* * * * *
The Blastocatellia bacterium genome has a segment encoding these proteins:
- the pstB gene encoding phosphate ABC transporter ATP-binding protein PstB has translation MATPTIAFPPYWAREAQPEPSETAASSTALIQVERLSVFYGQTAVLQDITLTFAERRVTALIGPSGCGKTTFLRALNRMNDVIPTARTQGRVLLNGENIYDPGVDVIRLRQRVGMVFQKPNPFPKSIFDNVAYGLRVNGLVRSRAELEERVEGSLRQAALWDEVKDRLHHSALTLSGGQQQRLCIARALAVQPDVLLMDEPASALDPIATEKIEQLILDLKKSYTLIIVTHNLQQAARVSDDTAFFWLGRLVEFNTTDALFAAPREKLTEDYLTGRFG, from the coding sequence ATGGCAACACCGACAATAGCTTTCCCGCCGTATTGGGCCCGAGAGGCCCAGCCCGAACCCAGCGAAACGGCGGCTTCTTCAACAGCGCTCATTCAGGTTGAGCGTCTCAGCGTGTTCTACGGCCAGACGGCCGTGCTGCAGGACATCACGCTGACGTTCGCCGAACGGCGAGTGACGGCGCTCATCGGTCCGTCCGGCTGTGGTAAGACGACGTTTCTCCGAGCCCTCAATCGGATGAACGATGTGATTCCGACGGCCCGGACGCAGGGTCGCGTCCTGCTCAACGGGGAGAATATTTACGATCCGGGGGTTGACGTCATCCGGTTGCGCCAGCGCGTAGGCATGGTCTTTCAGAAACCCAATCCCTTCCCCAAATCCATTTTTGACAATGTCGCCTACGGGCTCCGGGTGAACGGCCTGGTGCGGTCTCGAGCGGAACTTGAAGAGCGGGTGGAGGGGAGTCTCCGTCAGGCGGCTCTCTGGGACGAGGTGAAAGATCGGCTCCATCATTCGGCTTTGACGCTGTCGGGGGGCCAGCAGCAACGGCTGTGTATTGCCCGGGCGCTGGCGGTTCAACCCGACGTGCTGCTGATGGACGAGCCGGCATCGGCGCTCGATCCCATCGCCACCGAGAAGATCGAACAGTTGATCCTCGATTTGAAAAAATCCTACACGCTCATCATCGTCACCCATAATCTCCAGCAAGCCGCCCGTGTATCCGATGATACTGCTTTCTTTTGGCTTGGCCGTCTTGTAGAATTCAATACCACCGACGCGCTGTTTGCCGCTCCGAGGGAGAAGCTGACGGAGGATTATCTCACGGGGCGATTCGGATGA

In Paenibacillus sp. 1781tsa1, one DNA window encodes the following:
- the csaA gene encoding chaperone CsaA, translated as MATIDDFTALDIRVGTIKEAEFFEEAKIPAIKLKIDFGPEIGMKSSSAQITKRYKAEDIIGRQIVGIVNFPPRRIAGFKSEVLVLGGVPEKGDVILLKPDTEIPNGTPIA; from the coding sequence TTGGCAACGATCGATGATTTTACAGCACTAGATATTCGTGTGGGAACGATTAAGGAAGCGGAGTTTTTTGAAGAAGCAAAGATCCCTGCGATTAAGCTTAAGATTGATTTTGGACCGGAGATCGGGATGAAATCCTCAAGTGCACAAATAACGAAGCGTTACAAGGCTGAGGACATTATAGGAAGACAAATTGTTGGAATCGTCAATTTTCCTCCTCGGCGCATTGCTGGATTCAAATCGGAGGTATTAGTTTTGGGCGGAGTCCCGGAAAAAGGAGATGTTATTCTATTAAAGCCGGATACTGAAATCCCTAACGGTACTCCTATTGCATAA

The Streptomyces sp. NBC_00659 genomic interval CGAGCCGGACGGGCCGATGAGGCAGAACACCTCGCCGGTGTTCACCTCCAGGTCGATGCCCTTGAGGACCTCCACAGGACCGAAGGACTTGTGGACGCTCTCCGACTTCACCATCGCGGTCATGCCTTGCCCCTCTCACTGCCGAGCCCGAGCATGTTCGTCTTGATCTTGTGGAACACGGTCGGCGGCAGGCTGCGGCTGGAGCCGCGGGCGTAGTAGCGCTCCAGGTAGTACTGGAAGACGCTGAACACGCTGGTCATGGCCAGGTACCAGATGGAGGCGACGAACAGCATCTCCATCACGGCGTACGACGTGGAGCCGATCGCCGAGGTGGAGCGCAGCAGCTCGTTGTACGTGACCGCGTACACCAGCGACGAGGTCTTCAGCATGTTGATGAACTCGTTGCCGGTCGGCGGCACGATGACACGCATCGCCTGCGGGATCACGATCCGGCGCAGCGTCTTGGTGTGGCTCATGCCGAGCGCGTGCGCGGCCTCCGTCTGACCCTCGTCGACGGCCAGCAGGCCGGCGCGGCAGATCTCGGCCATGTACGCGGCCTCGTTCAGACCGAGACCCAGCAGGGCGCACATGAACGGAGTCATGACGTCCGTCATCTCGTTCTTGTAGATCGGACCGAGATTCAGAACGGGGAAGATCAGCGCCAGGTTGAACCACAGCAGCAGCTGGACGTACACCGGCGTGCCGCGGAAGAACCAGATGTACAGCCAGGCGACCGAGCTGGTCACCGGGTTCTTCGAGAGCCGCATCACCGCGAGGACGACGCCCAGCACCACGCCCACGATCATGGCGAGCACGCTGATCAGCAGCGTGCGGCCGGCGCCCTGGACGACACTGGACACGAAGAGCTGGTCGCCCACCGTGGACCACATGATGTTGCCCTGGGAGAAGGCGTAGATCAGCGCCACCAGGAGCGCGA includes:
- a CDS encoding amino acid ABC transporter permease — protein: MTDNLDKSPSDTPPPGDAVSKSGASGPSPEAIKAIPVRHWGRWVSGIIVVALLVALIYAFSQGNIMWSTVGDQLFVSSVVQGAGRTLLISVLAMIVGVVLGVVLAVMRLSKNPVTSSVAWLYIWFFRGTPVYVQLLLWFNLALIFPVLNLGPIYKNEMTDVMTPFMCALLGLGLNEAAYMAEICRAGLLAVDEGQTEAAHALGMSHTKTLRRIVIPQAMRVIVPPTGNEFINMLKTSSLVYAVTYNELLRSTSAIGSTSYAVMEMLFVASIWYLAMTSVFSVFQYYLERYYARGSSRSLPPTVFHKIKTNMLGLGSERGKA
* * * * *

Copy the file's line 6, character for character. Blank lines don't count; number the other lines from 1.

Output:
- a CDS encoding amino acid ABC transporter permease — protein: MTDNLDKSPSDTPPPGDAVSKSGASGPSPEAIKAIPVRHWGRWVSGIIVVALLVALIYAFSQGNIMWSTVGDQLFVSSVVQGAGRTLLISVLAMIVGVVLGVVLAVMRLSKNPVTSSVAWLYIWFFRGTPVYVQLLLWFNLALIFPVLNLGPIYKNEMTDVMTPFMCALLGLGLNEAAYMAEICRAGLLAVDEGQTEAAHALGMSHTKTLRRIVIPQAMRVIVPPTGNEFINMLKTSSLVYAVTYNELLRSTSAIGSTSYAVMEMLFVASIWYLAMTSVFSVFQYYLERYYARGSSRSLPPTVFHKIKTNMLGLGSERGKA